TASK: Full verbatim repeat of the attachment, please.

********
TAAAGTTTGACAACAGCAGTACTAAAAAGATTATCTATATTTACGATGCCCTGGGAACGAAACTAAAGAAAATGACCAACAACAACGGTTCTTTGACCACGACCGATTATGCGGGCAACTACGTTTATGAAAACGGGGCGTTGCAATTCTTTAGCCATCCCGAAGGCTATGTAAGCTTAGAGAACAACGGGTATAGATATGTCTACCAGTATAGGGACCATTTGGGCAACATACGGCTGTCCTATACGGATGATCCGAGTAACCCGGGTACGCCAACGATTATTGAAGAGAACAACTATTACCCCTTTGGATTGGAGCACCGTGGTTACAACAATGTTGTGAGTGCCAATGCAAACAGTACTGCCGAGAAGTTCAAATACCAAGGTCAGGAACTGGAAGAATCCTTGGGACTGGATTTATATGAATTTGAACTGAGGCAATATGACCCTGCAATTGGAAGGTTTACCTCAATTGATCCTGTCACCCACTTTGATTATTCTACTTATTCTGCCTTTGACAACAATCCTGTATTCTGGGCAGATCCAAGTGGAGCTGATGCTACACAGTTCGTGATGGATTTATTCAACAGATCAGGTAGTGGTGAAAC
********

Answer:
TAAAGTTTGACAACAGCAGTACTAAAAAGATTATCTATATTTACGATGCCCTGGGAACGAAACTAAAGAAAATGACCAACAACAACGGTTCTTTGACCACGACCGATTATGCGGGCAACTACGTTTATGAAAACGGGGCGTTGCAATTCTTTAGCCATCCCGAAGGCTATGTAAGCTTAGAGAACAACGGGTATAGATATGTCTACCAGTATAGGGACCATTTGGGCAACATACGGCTGTCCTATACGGATGATCCGAGTAACCCGGGTACGCCAACGATTATTGAAGAGAACAACTATTACCCCTTTGGATTGGAGCACCGTGGTTACAACAATGTTGTGAGTGCCAATGCAAACAGTACTGCCGAGAAGTTCAAATACCAAGGTCAGGAACTGGAAGAATCCTTGGGACTGGATTTATATGAATTTGAACTGAGGCAATATGACCCTGCAATTGGAAGGTTTACCTCAATTGATCCTGTCACCCACTTTGATTATTCTACTTATTCTGCCTTTGACAACAATCCTGTATTCTGGGCAGATCCAAGTGGAGCTGATGCTACACAGTTCGTGATGGATTTATTCAACAGATCAGGTAGTGGTGAAAC